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Frequently Asked Questions

Frequently Asked Questions about the Tickle College of Engineering:

Co-oping is highly encouraged. Work experience is invaluable in many aspects of academic life. First, it aids in the learning process. Seeing firsthand what the student will work on in class helps develop a better sense of the dynamics of what is going on. Second, it helps in developing the student professionally. There are trade secrets that one can learn in the industry that cannot be taught in the classroom. Thirdly, it helps the student evaluate if the career path they have chosen is a good fit for their personality. Engineering the profession and engineering the degree are vastly different. It is also valuable during the interview process. The student has so much more to bring to the table with real work experience. Lastly, the money helps pay for school. For more information, visit the Engineering Professional Practice website.

EPP Student at Facility

The Engage Program is a unique freshman engineering program offered at the University of Tennessee. The program is based on team-based activities and projects combined with teaching the basics, dynamics, and statics. Visit the Engage Program website for more information.

The Engage Learning Community is one of several parts of the Engage Programs. The learning community consists of a couple of floors reserved especially for engineering students in Morrill Hall. Staying in the same floor, the students in the Engage community become part of a group that is able to help each other during exams, as well as bond as future engineers. Of course, there are also some great reasons to join. The communities have events, such as whitewater rafting, paintball tournaments, and trips to Six Flags in Atlanta.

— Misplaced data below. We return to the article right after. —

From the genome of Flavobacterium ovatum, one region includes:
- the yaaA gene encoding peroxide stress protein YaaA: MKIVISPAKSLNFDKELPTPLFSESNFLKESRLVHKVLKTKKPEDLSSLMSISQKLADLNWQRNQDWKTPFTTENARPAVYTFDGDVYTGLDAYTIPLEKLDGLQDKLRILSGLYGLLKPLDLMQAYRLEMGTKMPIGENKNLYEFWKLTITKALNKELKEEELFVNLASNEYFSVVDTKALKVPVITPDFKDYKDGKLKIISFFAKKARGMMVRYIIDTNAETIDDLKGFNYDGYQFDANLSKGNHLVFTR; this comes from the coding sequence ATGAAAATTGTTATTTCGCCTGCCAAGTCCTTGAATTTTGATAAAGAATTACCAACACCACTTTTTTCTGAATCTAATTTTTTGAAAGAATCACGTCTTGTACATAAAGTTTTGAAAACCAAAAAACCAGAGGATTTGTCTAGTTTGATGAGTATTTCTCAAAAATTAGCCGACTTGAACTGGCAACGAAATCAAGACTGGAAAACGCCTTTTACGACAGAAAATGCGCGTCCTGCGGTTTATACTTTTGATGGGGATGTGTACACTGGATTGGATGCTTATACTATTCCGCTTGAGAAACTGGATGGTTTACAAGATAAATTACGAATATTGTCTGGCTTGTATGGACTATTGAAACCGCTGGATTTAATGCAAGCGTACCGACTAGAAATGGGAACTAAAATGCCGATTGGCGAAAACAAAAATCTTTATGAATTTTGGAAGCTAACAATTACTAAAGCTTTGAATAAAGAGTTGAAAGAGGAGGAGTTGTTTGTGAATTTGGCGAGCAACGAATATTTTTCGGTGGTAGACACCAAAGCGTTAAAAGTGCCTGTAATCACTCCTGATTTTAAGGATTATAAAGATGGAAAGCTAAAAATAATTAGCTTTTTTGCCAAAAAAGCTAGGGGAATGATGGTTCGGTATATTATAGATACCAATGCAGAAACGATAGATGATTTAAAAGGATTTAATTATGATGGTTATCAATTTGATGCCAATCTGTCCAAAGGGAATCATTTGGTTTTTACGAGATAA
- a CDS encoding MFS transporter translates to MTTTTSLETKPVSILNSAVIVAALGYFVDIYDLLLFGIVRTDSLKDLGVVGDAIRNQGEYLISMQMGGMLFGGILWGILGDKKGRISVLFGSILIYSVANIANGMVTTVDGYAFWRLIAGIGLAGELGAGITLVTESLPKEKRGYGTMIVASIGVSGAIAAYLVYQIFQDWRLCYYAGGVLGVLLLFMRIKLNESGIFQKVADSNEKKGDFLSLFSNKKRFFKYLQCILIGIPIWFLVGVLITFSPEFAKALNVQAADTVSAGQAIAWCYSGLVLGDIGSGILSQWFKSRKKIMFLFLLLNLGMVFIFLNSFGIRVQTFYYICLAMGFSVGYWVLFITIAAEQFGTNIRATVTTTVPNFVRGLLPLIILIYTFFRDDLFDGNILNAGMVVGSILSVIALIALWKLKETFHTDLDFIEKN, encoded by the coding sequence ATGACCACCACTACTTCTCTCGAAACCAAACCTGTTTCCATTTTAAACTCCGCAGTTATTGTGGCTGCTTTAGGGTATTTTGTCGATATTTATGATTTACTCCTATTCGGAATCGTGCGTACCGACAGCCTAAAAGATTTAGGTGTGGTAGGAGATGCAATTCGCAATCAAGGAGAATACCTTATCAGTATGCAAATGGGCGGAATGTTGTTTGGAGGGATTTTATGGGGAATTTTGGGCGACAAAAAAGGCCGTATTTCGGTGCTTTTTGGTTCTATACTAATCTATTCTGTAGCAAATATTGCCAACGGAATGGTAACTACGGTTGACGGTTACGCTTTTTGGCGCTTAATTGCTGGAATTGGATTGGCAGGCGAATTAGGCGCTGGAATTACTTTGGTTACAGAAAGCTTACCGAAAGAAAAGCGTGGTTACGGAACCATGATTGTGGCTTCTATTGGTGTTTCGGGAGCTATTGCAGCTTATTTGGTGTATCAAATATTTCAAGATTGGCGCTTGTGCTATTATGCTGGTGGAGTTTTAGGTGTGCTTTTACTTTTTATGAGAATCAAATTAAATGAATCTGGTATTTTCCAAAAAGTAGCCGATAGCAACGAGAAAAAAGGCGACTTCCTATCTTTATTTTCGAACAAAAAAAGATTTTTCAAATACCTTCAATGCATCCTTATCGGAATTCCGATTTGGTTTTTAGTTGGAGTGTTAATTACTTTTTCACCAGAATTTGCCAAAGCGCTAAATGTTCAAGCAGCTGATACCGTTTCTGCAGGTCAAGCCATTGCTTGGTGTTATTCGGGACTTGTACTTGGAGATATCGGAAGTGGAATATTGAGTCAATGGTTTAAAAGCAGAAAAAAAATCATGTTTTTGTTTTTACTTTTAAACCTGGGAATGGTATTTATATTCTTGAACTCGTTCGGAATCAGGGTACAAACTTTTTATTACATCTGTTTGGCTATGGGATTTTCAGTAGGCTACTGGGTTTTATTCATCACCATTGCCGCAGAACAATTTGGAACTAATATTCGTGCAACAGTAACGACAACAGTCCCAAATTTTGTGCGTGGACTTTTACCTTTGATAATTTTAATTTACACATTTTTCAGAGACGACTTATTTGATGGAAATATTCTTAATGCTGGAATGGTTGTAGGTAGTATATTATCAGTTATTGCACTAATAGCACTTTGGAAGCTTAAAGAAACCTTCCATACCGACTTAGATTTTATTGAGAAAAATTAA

Three Students Participate in Engage Project

All freshmen who are admitted into the Tickle College of Engineering are automatically in the Engage Program.

No. Being a part of the learning community in Morrill Hall is voluntary. You will be a part of the Engage Program whether you live there or in any other dorm on campus.

The Cook Grand Challenge Honors Program is independent of (but complementary to) the university’s Chancellors Honors Program (CHP), and an engineering student may choose to pursue both programs. In addition, the College administers two additional honors programs in cooperation with the National Academy of Engineering, the Grand Challenge Engineer (GCE) and the Chand Challenge Scholar (GCS) program. For more information, visit the Cook Grand Challenge Honors Program website.

Student Instructor with CGCHP Students

Admission as a first-year student to the CGCHP/HC is by invitation, which is extended by the Dean’s office to students meeting rigorous academic standards in their high school coursework and to all students accepted into the Chancellors Honors Program. Recent entering classes have had an average high school core GPA of 4.0 and an average composite ACT of 33.

Minimum computer requirements for entering freshman students to the Tickle College of Engineering can be found here.

The University of Tennessee asks students to evaluate professors at the end of each semester. All updated evaluations of professors can be found on the TN101 Online website.

Dr. Reinholt with Students